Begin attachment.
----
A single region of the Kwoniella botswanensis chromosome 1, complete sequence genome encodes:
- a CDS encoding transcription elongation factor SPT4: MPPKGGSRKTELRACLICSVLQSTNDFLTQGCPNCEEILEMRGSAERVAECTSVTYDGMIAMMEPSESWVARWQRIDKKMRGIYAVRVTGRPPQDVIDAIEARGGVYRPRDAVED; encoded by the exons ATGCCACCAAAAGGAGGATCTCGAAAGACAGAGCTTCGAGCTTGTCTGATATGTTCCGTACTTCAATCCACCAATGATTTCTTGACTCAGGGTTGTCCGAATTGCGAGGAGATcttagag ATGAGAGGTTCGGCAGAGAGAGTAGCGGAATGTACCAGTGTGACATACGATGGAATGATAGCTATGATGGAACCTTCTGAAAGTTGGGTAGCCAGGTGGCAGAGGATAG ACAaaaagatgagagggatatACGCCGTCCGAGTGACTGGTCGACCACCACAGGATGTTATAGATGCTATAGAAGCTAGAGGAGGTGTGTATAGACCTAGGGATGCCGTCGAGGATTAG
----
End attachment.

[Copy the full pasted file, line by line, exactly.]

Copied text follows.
A single region of the Kwoniella botswanensis chromosome 1, complete sequence genome encodes:
- a CDS encoding transcription elongation factor SPT4: MPPKGGSRKTELRACLICSVLQSTNDFLTQGCPNCEEILEMRGSAERVAECTSVTYDGMIAMMEPSESWVARWQRIDKKMRGIYAVRVTGRPPQDVIDAIEARGGVYRPRDAVED; encoded by the exons ATGCCACCAAAAGGAGGATCTCGAAAGACAGAGCTTCGAGCTTGTCTGATATGTTCCGTACTTCAATCCACCAATGATTTCTTGACTCAGGGTTGTCCGAATTGCGAGGAGATcttagag ATGAGAGGTTCGGCAGAGAGAGTAGCGGAATGTACCAGTGTGACATACGATGGAATGATAGCTATGATGGAACCTTCTGAAAGTTGGGTAGCCAGGTGGCAGAGGATAG ACAaaaagatgagagggatatACGCCGTCCGAGTGACTGGTCGACCACCACAGGATGTTATAGATGCTATAGAAGCTAGAGGAGGTGTGTATAGACCTAGGGATGCCGTCGAGGATTAG